The balls are back (as the tagline reads) and they’ve got some souped-up tricks. One can burn through a door and another has a motion-sensor laser. There are a few great ball-POV shots when they’re chasing Mike and Liz. One continuous POV shot goes through some doors – like the spirit in Evil Dead. All of the special effects look great and stand up decades later. With these 1080p HD Blu-rays of older horror films, a lot of times the clearer definition and details can spoil the effects. It’s easier to spot zippers and things like that. There are none of those effect blemishes on the Phantasm II Blu-ray. The effects and gore look like they were shot yesterday. In particular, the hunchback puppet and crawling dwarf-fetuses look amazing.
Because of test screenings mandated by Universal, Coscarelli was forced to create a more linear film and tone down the hallucinatory, stream-of-consciousness storyline that made the first one so unique. The result is a more action-orientated film and I’m fine with that. Most importantly, the fun of the first one is there. Coscarelli is a master of juggling absurdity, comedy, and suspense in his films and Phantasm II is no different. It’s a great sequel and is finally getting the packaging deserves via Scream Factory.
Scream Factory presents Phantasm II in 1080p 1.78:1 widescreen with 5.1 DTS Master Audio. The transfer is pretty damn flawless. Like I said in the review, it looks like a brand new movie. Colors pop, blood glistens, and embalming fluid sparkles. The details are stunning – you can count the wrinkles on Angus Scrimm’s face.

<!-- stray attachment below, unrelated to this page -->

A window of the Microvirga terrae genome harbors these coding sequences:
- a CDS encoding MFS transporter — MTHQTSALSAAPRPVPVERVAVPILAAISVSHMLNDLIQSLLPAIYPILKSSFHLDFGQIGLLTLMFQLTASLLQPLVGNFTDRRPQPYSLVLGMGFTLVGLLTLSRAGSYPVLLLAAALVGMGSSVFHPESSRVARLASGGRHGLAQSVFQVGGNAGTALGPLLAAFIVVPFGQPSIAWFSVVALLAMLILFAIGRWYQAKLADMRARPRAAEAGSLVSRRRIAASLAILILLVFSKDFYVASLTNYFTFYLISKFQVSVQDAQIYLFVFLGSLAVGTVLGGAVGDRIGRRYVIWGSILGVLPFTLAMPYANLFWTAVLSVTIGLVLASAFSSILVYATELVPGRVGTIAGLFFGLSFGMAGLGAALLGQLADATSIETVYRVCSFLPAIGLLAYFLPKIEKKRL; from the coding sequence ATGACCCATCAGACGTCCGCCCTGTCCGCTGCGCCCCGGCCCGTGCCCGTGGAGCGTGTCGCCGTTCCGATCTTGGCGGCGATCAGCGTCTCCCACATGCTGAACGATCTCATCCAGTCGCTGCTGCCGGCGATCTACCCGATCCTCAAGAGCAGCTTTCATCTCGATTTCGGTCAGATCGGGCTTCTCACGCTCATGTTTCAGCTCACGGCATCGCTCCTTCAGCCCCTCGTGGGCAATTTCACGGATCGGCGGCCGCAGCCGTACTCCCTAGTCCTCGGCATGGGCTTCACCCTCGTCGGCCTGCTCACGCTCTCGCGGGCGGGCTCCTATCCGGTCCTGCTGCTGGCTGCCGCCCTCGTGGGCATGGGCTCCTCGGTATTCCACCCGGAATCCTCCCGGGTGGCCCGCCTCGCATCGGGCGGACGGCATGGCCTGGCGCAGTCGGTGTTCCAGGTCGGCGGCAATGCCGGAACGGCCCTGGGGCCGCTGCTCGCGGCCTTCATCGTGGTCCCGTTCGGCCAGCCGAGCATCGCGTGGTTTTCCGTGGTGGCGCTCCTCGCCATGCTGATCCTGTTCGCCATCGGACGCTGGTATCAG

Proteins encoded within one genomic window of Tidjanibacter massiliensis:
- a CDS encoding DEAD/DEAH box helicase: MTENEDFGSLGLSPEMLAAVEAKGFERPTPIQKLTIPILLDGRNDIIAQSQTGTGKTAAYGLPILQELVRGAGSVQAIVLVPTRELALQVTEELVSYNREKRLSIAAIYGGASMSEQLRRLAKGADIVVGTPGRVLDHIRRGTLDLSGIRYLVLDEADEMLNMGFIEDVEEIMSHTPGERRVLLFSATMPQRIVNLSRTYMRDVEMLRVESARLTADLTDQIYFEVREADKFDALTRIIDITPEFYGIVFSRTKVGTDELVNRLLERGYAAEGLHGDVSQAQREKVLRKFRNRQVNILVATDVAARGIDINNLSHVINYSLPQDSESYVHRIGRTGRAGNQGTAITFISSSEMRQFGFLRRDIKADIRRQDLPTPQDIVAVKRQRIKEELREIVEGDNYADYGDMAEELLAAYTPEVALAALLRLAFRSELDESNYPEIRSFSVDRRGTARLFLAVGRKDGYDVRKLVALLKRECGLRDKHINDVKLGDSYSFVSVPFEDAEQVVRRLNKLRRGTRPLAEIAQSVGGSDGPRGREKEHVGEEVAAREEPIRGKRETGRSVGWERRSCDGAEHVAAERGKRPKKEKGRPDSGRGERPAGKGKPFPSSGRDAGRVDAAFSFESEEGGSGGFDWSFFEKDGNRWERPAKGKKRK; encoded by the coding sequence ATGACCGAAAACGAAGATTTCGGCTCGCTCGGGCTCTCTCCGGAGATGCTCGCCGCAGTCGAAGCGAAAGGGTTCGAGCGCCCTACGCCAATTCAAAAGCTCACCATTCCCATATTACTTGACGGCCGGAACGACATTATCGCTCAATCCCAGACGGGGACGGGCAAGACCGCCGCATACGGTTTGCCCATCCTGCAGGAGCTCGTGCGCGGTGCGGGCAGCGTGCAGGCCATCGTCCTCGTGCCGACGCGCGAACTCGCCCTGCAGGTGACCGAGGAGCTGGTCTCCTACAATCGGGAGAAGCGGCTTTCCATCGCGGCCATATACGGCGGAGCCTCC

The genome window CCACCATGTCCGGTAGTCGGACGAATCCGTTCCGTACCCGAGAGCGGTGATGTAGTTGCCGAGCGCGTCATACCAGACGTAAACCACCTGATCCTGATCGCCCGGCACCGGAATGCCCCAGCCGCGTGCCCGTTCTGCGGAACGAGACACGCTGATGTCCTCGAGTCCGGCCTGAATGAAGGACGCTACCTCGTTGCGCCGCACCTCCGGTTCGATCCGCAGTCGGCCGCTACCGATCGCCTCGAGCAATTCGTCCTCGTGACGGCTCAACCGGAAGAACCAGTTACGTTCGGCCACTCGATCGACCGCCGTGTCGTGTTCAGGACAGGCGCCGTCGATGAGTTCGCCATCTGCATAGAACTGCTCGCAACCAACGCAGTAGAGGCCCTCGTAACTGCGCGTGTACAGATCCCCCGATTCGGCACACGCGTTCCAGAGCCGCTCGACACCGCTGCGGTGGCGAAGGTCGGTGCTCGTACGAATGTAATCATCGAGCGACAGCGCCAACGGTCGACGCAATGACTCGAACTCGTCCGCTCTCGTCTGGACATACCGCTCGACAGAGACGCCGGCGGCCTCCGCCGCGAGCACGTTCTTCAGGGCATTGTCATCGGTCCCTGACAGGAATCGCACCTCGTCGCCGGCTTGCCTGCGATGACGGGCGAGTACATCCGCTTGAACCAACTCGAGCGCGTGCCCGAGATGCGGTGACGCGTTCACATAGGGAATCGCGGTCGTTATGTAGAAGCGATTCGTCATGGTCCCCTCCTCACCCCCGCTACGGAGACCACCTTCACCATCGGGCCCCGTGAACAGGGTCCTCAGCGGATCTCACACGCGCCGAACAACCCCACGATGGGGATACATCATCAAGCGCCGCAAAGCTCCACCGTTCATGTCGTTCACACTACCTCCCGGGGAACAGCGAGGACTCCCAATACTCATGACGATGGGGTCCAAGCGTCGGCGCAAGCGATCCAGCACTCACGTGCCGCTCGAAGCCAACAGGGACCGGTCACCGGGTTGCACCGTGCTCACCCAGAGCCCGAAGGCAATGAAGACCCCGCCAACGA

AUDIO COMMENTARY FEATURING DON COSCARELLI, ANGUS SCRIMM, AND REGGIE BANISTER: Coscarelli talks about Universal’s restrictions and the compromises they led to. The usual process aspects are covered (writing, casting, filming) with some fun anecdotes thrown in.
THE BALL IS BACK: THE MAKING OF PHANTASM II (47:00): This making of features Coscarelli, Angus Scrimm, Reggie Bannister, Paula Irvine, and Kenneth Tigar. Coscarelli talks about the reasons II has a more linear approach, the creative compromise that led to A Michael Baldwin not being recast as Mike, and the deleted love making scene, and several other aspects of the film. The rest of the cast throws in their two cents, most notably Angus Scrimm, who reveals what he believes the Tall Man really is.
GORY DAYS (22:00): This vintage featurette looks at the career of special effects artist Greg Nicotero. Greg talks about his involvement in the project and the crew’s approach to Phantasm II’s gnarly effects. There’s loads of fantastic behind the scenes footage of the effects crew taking care of business.
DELETED SCENES (7:00): Scream Factory restored a few deleted scenes from 35mm archival footage. There are extended scenes of Liz going through her notebook, Reggie’s house exploding, and Liz and her grandma driving to the funeral.
WORKPRINT SCENES (7:00): Alternate takes, scene extensions, deleted sequences, and additional elements of gore. Includes the deleted sex scene!
BEHIND THE SCENES FOOTAGE: Two 10-minute segments of behind the scenes footage.
VERY BIZARRE AND RARE SHORT FILM STARRING ANGUS SCRIMM AS ANOTHER TALL MAN, ABRAHAM LINCOLN.